Publishers Weekly - Publisher's WeeklyA Princeton instructor tells of the two years she spent apprenticed to a potter in the traditional, ritualistic Japanese town of Miyama. ``Although the technical descriptions of the potter's craft may cause readers' attention to wander,'' Philip's prose is generally ``crisp'' and she creates an ``affectionate appreciation'' of a singular society, remarked PW . Illustrated. (Feb.)
Library Journal - Library JournalIn this enchanting book, Philip recounts her trip in 1983 to Miyama, at the southern tip of the islands of Japan, where she studied with a master potter. Although she was already a potter and fluent in Japanese, her two-year stay required constant adjustment to a totally different culture, described here with sensitivity and clarity. Apprentice, woman, and foreigner, she was at times put in a subordinate position, at other times free to do what a Japanese woman could not, such as participate in rice planting and harvesting (to the amusement of the Japanese). The reader will learn much about potting, but also about Japanese history, social mores, rural life, modern youth, religion, the master-apprentice relationship, and much else. For a wide range of readers.-- Donald J. Pearce, Univ. of Minnesota Lib., Duluth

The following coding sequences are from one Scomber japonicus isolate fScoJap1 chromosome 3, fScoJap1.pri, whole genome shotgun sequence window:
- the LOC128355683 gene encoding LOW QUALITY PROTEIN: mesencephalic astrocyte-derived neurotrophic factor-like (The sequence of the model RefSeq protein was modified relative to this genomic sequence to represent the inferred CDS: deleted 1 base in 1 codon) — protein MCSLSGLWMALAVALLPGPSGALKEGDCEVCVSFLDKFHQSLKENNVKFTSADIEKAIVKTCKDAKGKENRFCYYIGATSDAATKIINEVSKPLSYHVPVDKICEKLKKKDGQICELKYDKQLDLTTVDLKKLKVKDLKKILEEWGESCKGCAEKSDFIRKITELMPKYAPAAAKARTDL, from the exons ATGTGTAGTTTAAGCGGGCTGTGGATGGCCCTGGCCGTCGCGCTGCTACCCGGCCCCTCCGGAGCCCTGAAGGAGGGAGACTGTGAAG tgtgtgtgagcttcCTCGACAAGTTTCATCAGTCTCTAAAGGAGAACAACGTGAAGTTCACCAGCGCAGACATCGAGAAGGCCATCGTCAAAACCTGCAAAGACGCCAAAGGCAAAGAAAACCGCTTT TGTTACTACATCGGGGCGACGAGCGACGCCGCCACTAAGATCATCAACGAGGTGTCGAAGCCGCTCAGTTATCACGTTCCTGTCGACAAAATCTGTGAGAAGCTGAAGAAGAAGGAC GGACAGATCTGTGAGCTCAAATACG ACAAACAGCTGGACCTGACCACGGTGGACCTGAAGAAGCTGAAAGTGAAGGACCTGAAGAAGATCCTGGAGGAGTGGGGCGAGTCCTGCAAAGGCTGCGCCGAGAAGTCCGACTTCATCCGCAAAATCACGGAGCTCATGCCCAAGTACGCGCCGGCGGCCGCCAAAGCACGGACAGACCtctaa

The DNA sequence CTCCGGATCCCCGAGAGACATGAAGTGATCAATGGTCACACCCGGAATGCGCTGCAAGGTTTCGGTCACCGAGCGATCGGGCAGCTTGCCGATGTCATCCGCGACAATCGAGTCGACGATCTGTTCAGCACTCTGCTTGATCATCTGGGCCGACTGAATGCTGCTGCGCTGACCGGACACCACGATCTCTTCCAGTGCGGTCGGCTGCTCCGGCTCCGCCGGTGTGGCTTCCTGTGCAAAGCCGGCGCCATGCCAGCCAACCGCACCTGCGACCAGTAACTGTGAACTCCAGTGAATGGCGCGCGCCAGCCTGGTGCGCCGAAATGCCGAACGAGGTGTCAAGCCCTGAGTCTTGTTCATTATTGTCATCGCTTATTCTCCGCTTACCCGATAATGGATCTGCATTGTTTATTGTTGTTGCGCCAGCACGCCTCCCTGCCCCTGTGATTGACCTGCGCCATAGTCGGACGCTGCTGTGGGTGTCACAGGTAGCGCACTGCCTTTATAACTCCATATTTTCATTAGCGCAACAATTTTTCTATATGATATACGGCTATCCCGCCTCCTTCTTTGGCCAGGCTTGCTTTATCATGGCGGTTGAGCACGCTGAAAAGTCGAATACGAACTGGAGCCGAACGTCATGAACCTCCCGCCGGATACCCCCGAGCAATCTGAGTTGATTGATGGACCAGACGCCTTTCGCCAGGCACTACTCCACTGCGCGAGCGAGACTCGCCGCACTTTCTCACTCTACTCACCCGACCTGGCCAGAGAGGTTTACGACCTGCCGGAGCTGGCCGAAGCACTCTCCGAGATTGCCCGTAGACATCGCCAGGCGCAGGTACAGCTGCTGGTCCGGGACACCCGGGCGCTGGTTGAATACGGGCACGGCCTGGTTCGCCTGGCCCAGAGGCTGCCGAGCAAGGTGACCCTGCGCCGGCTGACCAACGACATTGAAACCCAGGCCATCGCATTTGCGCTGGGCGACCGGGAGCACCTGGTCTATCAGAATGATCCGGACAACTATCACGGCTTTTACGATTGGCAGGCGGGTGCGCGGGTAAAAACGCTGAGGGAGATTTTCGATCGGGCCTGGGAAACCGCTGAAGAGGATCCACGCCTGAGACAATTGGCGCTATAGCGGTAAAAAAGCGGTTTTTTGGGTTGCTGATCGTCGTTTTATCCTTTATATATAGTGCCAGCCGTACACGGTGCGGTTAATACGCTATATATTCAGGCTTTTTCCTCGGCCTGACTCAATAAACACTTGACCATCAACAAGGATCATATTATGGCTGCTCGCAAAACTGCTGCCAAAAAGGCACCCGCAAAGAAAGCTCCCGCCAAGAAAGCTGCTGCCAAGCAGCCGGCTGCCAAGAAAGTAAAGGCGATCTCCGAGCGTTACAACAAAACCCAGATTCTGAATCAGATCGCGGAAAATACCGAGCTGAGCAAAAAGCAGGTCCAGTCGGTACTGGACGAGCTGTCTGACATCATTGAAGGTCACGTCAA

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The Road Through Miyama based on 0 ratings. 1 reviews.
Don't miss this one. It's inspiring.